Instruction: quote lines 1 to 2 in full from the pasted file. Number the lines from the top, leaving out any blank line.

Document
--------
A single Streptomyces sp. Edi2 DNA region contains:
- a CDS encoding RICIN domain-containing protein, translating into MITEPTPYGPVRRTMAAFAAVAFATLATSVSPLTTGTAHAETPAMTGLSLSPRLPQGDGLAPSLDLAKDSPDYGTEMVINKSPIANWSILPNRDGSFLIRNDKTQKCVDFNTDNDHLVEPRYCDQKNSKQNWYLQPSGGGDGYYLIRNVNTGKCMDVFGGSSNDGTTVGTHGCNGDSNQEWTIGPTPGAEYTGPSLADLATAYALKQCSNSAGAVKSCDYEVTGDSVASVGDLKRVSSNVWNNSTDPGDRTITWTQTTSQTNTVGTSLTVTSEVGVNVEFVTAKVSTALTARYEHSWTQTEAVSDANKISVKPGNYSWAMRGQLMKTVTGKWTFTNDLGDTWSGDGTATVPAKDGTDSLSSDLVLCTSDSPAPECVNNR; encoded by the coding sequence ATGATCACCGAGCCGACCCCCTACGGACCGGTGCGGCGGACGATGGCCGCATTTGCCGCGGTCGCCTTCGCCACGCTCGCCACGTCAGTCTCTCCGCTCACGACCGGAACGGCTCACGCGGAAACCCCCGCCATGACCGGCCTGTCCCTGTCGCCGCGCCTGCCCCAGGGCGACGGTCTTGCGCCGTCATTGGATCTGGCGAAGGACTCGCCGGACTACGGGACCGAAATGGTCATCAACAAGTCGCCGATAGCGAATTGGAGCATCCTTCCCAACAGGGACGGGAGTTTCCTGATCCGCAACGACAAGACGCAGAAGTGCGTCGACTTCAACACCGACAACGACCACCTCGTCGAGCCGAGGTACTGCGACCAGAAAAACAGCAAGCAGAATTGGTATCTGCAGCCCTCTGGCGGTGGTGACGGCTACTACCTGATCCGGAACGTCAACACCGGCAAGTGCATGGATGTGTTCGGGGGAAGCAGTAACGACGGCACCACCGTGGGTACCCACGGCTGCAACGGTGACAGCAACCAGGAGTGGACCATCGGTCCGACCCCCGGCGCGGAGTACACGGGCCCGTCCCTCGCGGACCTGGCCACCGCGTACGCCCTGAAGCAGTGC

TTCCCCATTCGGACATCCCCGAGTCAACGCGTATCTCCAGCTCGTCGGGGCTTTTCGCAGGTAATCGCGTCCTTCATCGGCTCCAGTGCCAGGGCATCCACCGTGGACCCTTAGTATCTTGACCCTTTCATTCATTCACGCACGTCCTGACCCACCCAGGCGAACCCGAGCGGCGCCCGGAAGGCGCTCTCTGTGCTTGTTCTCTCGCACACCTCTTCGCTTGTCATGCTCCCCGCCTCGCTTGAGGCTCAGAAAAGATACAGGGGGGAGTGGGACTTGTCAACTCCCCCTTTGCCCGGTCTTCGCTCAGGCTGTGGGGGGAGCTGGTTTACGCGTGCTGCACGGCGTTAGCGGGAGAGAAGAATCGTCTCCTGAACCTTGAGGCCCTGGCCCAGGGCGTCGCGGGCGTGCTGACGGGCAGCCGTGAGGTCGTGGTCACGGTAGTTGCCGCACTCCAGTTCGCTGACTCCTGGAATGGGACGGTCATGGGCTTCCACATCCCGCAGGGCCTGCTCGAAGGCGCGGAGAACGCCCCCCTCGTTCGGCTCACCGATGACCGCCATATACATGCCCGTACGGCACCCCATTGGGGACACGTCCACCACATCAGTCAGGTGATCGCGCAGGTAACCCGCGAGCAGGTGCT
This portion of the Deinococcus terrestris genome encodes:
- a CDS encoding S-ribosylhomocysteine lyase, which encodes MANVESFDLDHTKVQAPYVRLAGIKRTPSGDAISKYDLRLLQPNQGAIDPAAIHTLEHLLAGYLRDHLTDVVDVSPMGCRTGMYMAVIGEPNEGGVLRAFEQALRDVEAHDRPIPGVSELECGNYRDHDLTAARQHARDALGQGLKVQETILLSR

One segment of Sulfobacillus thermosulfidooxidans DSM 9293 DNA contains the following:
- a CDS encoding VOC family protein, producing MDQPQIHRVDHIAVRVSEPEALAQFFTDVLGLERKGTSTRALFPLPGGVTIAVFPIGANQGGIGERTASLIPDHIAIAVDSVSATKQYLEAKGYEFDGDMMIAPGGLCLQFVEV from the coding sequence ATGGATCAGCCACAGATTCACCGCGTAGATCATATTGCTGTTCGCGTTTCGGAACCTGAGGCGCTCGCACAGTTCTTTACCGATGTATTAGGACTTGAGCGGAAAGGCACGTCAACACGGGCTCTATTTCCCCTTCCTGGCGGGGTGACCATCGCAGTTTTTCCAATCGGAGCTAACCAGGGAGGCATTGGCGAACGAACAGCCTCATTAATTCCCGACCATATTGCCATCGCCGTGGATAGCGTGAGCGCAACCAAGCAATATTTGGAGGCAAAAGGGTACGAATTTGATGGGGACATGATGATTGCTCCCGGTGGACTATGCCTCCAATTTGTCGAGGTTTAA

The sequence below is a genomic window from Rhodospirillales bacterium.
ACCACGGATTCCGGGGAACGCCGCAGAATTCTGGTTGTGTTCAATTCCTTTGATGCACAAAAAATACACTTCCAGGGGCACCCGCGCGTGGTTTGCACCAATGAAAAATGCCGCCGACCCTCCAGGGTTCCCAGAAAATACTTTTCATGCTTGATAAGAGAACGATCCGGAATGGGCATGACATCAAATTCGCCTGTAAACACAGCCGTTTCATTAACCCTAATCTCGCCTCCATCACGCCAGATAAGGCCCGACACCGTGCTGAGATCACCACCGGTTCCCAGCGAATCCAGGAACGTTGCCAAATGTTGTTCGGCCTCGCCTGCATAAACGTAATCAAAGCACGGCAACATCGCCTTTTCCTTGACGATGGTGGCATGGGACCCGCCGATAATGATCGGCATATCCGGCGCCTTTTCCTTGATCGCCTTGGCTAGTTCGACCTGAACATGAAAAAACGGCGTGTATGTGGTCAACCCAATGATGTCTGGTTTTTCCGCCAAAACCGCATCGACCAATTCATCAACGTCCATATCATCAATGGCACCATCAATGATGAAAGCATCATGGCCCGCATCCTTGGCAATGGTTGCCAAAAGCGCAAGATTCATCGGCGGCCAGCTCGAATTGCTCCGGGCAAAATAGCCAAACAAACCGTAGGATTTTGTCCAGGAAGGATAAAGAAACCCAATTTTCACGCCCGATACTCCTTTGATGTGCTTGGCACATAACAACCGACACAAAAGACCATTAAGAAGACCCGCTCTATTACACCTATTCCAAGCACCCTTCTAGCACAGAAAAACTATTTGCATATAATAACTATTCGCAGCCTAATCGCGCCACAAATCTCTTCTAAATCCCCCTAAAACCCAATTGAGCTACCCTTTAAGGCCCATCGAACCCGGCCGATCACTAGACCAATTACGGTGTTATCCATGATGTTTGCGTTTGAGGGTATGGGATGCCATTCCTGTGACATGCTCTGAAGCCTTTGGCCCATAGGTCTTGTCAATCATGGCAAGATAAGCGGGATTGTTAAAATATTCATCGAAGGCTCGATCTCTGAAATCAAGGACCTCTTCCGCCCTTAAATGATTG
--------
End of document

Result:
A single Streptomyces sp. Edi2 DNA region contains:
- a CDS encoding RICIN domain-containing protein, translating into MITEPTPYGPVRRTMAAFAAVAFATLATSVSPLTTGTAHAETPAMTGLSLSPRLPQGDGLAPSLDLAKDSPDYGTEMVINKSPIANWSILPNRDGSFLIRNDKTQKCVDFNTDNDHLVEPRYCDQKNSKQNWYLQPSGGGDGYYLIRNVNTGKCMDVFGGSSNDGTTVGTHGCNGDSNQEWTIGPTPGAEYTGPSLADLATAYALKQCSNSAGAVKSCDYEVTGDSVASVGDLKRVSSNVWNNSTDPGDRTITWTQTTSQTNTVGTSLTVTSEVGVNVEFVTAKVSTALTARYEHSWTQTEAVSDANKISVKPGNYSWAMRGQLMKTVTGKWTFTNDLGDTWSGDGTATVPAKDGTDSLSSDLVLCTSDSPAPECVNNR; encoded by the coding sequence ATGATCACCGAGCCGACCCCCTACGGACCGGTGCGGCGGACGATGGCCGCATTTGCCGCGGTCGCCTTCGCCACGCTCGCCACGTCAGTCTCTCCGCTCACGACCGGAACGGCTCACGCGGAAACCCCCGCCATGACCGGCCTGTCCCTGTCGCCGCGCCTGCCCCAGGGCGACGGTCTTGCGCCGTCATTGGATCTGGCGAAGGACTCGCCGGACTACGGGACCGAAATGGTCATCAACAAGTCGCCGATAGCGAATTGGAGCATCCTTCCCAACAGGGACGGGAGTTTCCTGATCCGCAACGACAAGACGCAGAAGTGCGTCGACTTCAACACCGACAACGACCACCTCGTCGAGCCGAGGTACTGCGACCAGAAAAACAGCAAGCAGAATTGGTATCTGCAGCCCTCTGGCGGTGGTGACGGCTACTACCTGATCCGGAACGTCAACACCGGCAAGTGCATGGATGTGTTCGGGGGAAGCAGTAACGACGGCACCACCGTGGGTACCCACGGCTGCAACGGTGACAGCAACCAGGAGTGGACCATCGGTCCGACCCCCGGCGCGGAGTACACGGGCCCGTCCCTCGCGGACCTGGCCACCGCGTACGCCCTGAAGCAGTGC